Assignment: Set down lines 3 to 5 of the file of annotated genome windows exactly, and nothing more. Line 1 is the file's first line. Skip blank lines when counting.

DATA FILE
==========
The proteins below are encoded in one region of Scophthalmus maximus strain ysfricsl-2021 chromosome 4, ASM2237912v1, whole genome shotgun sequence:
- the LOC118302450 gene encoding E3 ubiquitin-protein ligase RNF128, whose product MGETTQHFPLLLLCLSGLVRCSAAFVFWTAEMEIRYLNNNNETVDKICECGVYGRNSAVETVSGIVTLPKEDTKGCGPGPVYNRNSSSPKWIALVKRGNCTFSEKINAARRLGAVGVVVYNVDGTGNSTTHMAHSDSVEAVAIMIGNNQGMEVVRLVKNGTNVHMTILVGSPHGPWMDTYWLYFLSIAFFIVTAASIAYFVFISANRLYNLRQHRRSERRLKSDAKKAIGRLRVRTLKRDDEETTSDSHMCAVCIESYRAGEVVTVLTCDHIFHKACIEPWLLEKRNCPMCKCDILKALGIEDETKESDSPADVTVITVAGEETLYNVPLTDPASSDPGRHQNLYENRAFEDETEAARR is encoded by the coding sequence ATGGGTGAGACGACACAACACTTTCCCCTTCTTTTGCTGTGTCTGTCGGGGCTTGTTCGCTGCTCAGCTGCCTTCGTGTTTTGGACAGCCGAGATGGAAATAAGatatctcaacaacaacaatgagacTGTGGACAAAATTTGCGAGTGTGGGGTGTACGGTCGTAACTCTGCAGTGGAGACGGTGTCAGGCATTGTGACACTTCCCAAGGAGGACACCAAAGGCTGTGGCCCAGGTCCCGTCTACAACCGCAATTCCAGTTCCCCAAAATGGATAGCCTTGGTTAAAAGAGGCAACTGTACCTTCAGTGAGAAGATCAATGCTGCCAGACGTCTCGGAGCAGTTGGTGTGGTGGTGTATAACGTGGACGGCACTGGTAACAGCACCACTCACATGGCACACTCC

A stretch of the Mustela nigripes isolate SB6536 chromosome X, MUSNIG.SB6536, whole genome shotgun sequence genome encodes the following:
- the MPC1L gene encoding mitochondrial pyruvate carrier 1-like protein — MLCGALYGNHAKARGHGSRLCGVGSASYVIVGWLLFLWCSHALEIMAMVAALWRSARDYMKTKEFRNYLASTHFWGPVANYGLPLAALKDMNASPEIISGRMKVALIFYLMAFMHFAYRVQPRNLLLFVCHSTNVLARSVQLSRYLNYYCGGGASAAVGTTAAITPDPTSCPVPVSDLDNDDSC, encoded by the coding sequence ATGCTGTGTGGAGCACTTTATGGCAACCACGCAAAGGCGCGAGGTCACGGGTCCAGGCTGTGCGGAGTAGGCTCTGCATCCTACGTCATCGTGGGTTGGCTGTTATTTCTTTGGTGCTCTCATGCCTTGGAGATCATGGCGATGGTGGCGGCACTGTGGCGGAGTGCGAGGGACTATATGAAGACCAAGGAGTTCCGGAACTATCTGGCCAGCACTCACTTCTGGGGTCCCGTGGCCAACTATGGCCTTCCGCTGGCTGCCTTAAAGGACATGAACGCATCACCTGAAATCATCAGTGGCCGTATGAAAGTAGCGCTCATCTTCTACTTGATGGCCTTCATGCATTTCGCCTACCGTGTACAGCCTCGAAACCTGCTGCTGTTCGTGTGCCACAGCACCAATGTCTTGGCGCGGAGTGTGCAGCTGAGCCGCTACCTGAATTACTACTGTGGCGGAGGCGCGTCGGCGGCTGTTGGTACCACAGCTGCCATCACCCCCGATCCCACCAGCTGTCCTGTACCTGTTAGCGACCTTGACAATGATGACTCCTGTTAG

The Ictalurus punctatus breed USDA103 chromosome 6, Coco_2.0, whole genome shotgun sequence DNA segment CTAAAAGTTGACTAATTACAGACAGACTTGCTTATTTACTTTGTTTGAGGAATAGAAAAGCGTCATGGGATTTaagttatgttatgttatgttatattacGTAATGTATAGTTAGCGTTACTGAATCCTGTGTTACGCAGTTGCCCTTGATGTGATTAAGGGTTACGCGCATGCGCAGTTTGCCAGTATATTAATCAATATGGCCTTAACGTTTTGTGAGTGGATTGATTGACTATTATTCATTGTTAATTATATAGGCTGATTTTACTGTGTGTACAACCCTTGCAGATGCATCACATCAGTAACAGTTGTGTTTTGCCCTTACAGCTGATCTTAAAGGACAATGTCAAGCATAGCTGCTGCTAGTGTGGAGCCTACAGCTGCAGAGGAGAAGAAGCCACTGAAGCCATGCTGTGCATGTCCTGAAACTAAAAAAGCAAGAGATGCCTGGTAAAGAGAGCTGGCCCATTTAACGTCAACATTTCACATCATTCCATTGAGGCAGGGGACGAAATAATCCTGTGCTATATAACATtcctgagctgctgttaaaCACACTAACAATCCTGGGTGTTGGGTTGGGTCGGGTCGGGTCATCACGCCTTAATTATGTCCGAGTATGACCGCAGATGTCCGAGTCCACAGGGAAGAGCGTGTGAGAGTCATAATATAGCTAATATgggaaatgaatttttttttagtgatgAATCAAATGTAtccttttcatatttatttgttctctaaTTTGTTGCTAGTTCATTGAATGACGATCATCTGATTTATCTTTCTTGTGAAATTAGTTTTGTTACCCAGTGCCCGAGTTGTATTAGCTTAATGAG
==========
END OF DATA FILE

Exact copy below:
A stretch of the Mustela nigripes isolate SB6536 chromosome X, MUSNIG.SB6536, whole genome shotgun sequence genome encodes the following:
- the MPC1L gene encoding mitochondrial pyruvate carrier 1-like protein — MLCGALYGNHAKARGHGSRLCGVGSASYVIVGWLLFLWCSHALEIMAMVAALWRSARDYMKTKEFRNYLASTHFWGPVANYGLPLAALKDMNASPEIISGRMKVALIFYLMAFMHFAYRVQPRNLLLFVCHSTNVLARSVQLSRYLNYYCGGGASAAVGTTAAITPDPTSCPVPVSDLDNDDSC, encoded by the coding sequence ATGCTGTGTGGAGCACTTTATGGCAACCACGCAAAGGCGCGAGGTCACGGGTCCAGGCTGTGCGGAGTAGGCTCTGCATCCTACGTCATCGTGGGTTGGCTGTTATTTCTTTGGTGCTCTCATGCCTTGGAGATCATGGCGATGGTGGCGGCACTGTGGCGGAGTGCGAGGGACTATATGAAGACCAAGGAGTTCCGGAACTATCTGGCCAGCACTCACTTCTGGGGTCCCGTGGCCAACTATGGCCTTCCGCTGGCTGCCTTAAAGGACATGAACGCATCACCTGAAATCATCAGTGGCCGTATGAAAGTAGCGCTCATCTTCTACTTGATGGCCTTCATGCATTTCGCCTACCGTGTACAGCCTCGAAACCTGCTGCTGTTCGTGTGCCACAGCACCAATGTCTTGGCGCGGAGTGTGCAGCTGAGCCGCTACCTGAATTACTACTGTGGCGGAGGCGCGTCGGCGGCTGTTGGTACCACAGCTGCCATCACCCCCGATCCCACCAGCTGTCCTGTACCTGTTAGCGACCTTGACAATGATGACTCCTGTTAG

The Ictalurus punctatus breed USDA103 chromosome 6, Coco_2.0, whole genome shotgun sequence DNA segment CTAAAAGTTGACTAATTACAGACAGACTTGCTTATTTACTTTGTTTGAGGAATAGAAAAGCGTCATGGGATTTaagttatgttatgttatgttatattacGTAATGTATAGTTAGCGTTACTGAATCCTGTGTTACGCAGTTGCCCTTGATGTGATTAAGGGTTACGCGCATGCGCAGTTTGCCAGTATATTAATCAATATGGCCTTAACGTTTTGTGAGTGGATTGATTGACTATTATTCATTGTTAATTATATAGGCTGATTTTACTGTGTGTACAACCCTTGCAGATGCATCACATCAGTAACAGTTGTGTTTTGCCCTTACAGCTGATCTTAAAGGACAATGTCAAGCATAGCTGCTGCTAGTGTGGAGCCTACAGCTGCAGAGGAGAAGAAGCCACTGAAGCCATGCTGTGCATGTCCTGAAACTAAAAAAGCAAGAGATGCCTGGTAAAGAGAGCTGGCCCATTTAACGTCAACATTTCACATCATTCCATTGAGGCAGGGGACGAAATAATCCTGTGCTATATAACATtcctgagctgctgttaaaCACACTAACAATCCTGGGTGTTGGGTTGGGTCGGGTCGGGTCATCACGCCTTAATTATGTCCGAGTATGACCGCAGATGTCCGAGTCCACAGGGAAGAGCGTGTGAGAGTCATAATATAGCTAATATgggaaatgaatttttttttagtgatgAATCAAATGTAtccttttcatatttatttgttctctaaTTTGTTGCTAGTTCATTGAATGACGATCATCTGATTTATCTTTCTTGTGAAATTAGTTTTGTTACCCAGTGCCCGAGTTGTATTAGCTTAATGAG